- Where & When
- Travel Art
- Travel Gadgets
- Travel Infographics
- See More
What are the best things to see in Barcelona? For most people, a trip to the Spanish capital means Gaudi architecture, the La Rambla Avenue and a whole lot of tapas. But you’d be selling the city far short if that’s all you go to see. Like every city, there’s the tourist hotspots bustling with people bearing cameras glued to their hands, and then there’s the lesser known and often more impressive sites, which only the true explorers uncover.
Take the beaches in Barcelona. Tourists are often recommended the seashores in Barcelona’s south as the best place to spend your day soaking in the sun. But, according to locals, the beaches north of the city are far more impressive, a lot less crowded and much more relaxing. From the UK, Spain is an extremely popular destination and cheap flights to Barcelona leave regularly from every major airport.Budget airline shave made it possible to spend the weekend in Spain by offering the cheapest flights possible.
But while discount flights by Flybe and the likes are the popular choice of travel, once you land in the city you don’t have to do what every other visitor is doing. Instead, find the lesser-known sights and take stories home to share of places that none of your friends have seen yet.
Open between 29 June and 8 August, this outdoor cinema is located at the bottom of the grassy Montjuïc hill. During the season, the SalaMontjuïc plays a selection of the greatest movies of all time and includes a number of concerts, picnics and short-film screenings in its programme. Enjoy a bit of Spanish culture as you throw down a blanket and enjoy a balmy, summer night in your t-shirt and shorts.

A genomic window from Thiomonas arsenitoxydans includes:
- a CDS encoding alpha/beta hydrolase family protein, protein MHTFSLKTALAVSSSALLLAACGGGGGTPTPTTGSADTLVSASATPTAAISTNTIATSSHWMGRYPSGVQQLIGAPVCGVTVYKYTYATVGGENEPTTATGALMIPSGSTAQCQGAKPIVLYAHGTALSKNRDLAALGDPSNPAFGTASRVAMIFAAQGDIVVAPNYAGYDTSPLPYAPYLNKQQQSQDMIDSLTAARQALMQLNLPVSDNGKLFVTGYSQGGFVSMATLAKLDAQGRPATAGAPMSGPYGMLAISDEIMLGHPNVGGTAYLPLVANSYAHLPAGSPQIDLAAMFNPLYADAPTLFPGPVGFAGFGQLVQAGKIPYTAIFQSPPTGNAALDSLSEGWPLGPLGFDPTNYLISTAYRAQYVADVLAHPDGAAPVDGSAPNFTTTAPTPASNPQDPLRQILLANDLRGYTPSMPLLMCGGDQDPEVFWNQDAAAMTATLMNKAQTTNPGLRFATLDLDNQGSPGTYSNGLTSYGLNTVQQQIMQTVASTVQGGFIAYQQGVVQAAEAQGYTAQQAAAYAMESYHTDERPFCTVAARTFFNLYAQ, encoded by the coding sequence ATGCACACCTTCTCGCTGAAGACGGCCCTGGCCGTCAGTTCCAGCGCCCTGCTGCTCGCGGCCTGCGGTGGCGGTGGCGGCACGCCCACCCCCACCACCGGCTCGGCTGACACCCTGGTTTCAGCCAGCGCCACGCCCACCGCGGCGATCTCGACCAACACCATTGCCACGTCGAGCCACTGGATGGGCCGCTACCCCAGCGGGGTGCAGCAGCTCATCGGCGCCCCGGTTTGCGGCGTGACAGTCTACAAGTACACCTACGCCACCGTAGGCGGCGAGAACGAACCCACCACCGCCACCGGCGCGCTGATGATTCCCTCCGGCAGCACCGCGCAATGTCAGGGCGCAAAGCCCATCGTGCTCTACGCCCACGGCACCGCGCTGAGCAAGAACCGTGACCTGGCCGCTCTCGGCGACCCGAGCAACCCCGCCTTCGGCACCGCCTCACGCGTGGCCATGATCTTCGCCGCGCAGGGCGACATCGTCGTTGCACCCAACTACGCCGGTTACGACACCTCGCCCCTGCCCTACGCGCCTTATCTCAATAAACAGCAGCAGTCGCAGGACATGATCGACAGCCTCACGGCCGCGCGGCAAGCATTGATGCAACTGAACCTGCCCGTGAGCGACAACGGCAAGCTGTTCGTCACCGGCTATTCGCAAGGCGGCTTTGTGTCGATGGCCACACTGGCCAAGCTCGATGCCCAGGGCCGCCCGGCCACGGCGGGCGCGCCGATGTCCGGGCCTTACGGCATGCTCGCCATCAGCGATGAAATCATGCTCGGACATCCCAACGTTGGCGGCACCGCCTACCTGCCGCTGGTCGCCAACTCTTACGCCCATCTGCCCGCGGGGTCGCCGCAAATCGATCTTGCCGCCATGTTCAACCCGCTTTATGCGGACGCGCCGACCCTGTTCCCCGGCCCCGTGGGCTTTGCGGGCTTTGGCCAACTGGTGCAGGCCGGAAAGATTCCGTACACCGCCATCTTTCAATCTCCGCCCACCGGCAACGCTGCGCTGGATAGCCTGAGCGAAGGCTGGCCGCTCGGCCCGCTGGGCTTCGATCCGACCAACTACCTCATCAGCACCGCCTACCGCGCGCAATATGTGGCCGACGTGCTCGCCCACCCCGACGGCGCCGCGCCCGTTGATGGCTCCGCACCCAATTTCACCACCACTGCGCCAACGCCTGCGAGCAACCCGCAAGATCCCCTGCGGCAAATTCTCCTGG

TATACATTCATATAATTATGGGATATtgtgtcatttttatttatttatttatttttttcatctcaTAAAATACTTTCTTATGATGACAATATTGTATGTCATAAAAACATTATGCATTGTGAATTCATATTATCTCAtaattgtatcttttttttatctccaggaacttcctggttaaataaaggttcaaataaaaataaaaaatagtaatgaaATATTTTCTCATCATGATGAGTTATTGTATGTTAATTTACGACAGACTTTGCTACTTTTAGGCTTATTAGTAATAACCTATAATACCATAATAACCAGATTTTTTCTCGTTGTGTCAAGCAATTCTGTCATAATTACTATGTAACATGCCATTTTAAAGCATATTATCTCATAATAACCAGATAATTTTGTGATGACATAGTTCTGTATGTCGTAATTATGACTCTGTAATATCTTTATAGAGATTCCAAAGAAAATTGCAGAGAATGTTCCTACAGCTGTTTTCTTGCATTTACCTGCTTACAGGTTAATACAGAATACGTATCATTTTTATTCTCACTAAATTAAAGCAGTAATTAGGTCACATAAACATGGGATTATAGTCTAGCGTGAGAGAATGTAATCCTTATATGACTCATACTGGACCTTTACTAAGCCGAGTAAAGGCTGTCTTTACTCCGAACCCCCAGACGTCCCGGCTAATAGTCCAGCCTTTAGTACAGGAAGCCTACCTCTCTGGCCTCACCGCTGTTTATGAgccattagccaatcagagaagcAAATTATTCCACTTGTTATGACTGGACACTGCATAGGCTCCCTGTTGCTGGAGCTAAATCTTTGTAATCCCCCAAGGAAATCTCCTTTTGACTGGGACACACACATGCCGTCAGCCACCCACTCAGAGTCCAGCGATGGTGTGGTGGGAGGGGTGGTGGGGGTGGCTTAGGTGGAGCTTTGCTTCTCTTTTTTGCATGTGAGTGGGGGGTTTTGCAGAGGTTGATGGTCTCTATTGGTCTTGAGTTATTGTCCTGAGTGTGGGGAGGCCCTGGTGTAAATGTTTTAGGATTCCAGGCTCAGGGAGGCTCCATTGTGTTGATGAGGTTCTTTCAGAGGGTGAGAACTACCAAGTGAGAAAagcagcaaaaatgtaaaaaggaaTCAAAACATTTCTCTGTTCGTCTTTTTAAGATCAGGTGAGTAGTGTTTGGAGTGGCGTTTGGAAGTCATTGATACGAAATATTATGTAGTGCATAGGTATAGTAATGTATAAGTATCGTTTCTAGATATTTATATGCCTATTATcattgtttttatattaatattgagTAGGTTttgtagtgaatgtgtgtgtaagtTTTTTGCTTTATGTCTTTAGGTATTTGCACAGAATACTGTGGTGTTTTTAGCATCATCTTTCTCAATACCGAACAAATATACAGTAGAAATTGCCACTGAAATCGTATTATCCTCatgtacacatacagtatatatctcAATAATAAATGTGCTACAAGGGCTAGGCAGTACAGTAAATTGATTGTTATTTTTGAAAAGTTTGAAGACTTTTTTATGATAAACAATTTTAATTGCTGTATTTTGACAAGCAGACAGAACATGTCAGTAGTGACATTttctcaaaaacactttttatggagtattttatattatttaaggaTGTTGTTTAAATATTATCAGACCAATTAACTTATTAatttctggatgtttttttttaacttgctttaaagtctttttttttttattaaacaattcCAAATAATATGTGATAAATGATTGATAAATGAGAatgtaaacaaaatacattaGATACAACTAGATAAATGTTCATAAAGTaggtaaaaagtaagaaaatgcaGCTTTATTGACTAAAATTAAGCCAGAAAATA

This imposing and commanding castle sits atop Montjuïc and despite its beauty, the castle remains relatively short of tourists (in comparison with other city sites) due to the hilly walk required to get to it. The castle houses a large military museum and the statue of France, but it’s the immaculate gardens and the sensational view of Barcelona and the Mediterranean Sea that are the real attractions.
This lush green park is the oldest in Barcelona and is made up of an 18th century neoclassical garden and a 19th century romantic garden. The best part is that the park is limited to 750 visitors at a time. While this is intended to preserve the delicate environment, it also means you’ll be free to wander around in the tranquil surroundings enjoying the peace and quiet. The park is dotted with sculptures has a number of terraces overlooking the gardens and a perfectly trimmed hedge maze within its walls.
This tiny hidden town square is tucked away in a corner of Poblenou that you’re likely to miss unless you know it’s there. Plaça Prim used to be a popular meeting place for fisherman and factory workers around the end of the 19th century. Although times have changed, the square still feels like you’re walking around a seaside village, with charming white, stone houses and knotted Ombu and citric orange trees stretching from the ground.
This strange industrial complex has been transformed over time to become a green haven of creativity. The Cantina is a fantastic place for visitors to enjoy a meal, while the gardens are a blend of flora and fauna creating a lush, inviting and completely imaginative environment. The old factory walls are hidden behind crawling plants and weaving vines that stretch their way towards the sky, and you’ll find frogs and turtles living in the garden beds. The indoor space is used by creative businesses from artists to designers and film crews.
Barcelona photo: Juan Luis Mayordomo